Impact of County-Level Built Environment and Regional Accessibility on Walking: A Washington, DC–Baltimore Case Study

Existing research on built environment’s impact on nonmotorized travel behavior has focused on neighborhood-level factors. However, because people live and work at a regional scale—using transit and cars to access jobs and other destinations—it can be hypothesized that a region’s built environment can also be influential in nonmotorized travel behavior. This study examines the role of county-level built environment and regional accessibility in walking by developing mixed-effects models applied to household data from the Washington, DC and Baltimore metropolitan areas. The results indicate that in addition to neighborhood-level built environment, county-level built environment and regional accessibility can affect walking travel behavior by residents. The findings suggest that land-use policies to promote walking will not be fully effective if only considered at the neighborhood level. More effective land-use policies are those that consider the overall physical form of urban areas, including the composition of population and employment, the extent of street network connectivity, and regional accessibility across an entire metropolitan area.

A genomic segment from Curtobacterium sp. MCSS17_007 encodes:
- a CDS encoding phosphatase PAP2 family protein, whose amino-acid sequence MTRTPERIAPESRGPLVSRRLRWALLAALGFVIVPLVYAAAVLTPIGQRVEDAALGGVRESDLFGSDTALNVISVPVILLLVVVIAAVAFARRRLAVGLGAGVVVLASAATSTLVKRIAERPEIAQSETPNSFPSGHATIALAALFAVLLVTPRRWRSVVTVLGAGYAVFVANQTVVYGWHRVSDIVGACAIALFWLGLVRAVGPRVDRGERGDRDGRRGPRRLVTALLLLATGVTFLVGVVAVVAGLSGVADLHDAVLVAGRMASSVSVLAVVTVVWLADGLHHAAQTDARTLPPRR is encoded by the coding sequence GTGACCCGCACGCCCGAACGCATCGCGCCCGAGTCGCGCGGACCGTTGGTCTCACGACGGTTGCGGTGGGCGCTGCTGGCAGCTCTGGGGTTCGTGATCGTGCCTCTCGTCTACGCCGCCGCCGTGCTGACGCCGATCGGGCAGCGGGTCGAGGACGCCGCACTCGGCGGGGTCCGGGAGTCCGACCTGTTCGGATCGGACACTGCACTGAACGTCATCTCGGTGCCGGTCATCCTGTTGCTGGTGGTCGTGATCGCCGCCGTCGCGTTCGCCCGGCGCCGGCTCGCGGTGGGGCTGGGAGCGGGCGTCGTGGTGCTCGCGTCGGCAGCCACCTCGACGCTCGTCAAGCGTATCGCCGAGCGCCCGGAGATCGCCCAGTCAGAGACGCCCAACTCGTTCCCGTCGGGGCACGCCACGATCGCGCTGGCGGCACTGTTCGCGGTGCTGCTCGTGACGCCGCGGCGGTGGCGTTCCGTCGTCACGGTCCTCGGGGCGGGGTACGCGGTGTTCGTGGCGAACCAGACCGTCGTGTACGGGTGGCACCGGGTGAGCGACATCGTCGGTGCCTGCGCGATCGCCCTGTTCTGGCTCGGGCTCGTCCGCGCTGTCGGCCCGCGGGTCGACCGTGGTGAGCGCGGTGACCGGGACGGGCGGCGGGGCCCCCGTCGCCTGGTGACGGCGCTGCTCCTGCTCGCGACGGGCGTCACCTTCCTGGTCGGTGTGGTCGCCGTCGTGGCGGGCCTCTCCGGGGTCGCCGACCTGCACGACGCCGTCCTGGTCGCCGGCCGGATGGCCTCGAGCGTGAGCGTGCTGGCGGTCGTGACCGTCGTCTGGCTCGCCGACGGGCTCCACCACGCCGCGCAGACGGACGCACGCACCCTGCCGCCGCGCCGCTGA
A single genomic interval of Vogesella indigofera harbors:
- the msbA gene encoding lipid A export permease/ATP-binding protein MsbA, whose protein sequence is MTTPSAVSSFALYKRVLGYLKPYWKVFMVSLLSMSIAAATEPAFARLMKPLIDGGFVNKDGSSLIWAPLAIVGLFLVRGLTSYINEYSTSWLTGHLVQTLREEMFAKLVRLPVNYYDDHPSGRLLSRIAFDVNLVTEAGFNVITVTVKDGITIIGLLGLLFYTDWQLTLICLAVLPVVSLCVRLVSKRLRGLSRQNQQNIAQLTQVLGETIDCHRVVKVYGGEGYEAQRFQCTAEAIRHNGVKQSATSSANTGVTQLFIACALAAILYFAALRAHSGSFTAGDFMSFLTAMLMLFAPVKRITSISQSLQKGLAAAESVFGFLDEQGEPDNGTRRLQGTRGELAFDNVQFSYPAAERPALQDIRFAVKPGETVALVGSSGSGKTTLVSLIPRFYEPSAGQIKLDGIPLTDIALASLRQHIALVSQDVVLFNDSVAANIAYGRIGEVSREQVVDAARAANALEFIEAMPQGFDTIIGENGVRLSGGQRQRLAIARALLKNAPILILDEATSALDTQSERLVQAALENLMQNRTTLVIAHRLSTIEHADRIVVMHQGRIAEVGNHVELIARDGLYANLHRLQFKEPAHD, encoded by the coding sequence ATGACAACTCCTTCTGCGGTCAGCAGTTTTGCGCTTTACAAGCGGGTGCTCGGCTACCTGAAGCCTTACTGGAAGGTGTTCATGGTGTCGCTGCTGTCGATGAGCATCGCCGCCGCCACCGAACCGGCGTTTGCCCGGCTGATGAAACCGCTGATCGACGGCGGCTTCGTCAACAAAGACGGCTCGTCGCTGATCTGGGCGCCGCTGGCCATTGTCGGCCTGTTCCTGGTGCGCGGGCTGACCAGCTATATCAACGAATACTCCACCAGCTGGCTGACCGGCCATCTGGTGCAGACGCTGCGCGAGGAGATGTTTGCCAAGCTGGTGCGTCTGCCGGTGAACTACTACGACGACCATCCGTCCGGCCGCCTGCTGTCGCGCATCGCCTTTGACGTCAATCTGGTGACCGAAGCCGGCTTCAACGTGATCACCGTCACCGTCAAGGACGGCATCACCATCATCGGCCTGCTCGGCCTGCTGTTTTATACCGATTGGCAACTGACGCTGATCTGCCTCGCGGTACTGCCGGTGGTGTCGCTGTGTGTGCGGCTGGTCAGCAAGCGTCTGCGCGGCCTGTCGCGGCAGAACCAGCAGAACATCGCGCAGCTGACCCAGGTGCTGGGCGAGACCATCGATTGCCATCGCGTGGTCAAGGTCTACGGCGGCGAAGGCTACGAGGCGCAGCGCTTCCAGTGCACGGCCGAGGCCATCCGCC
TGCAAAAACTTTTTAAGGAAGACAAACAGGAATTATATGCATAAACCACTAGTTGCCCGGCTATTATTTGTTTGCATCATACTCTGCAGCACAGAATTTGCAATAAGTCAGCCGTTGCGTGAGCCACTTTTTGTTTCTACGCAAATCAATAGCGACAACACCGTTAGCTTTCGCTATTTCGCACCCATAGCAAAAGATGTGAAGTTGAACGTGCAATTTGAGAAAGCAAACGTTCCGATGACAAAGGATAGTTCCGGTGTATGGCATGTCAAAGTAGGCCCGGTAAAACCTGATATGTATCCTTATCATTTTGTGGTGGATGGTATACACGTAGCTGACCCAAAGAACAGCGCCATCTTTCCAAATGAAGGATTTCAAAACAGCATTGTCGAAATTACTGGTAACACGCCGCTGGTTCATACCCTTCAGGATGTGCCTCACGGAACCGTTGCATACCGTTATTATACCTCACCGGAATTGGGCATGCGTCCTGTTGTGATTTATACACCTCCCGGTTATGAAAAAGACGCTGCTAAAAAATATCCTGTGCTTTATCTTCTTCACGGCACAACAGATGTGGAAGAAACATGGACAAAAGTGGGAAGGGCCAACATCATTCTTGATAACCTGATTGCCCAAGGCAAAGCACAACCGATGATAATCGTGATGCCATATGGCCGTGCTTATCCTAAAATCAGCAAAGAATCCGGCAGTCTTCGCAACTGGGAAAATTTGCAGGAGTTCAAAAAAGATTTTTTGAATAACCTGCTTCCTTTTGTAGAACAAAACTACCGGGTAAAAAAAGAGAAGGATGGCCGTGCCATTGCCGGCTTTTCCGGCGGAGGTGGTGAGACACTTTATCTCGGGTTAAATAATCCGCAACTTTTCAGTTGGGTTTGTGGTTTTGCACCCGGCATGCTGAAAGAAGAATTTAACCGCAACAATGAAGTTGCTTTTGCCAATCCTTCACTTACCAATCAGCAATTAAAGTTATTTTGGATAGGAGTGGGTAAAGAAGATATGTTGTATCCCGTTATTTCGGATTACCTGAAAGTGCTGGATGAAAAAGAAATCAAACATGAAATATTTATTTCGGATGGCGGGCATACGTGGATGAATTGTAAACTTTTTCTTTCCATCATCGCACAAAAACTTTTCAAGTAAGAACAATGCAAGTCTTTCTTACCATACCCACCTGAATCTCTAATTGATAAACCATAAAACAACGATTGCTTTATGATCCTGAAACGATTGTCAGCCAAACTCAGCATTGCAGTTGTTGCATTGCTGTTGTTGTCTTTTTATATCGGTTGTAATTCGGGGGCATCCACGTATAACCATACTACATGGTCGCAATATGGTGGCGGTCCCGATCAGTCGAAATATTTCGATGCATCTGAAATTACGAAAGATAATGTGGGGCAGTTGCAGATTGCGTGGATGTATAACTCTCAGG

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  • Accession Number: 01672157
  • Record Type: Publication
  • Files: TRIS, ASCE
  • Created Date: May 8 2018 3:05PM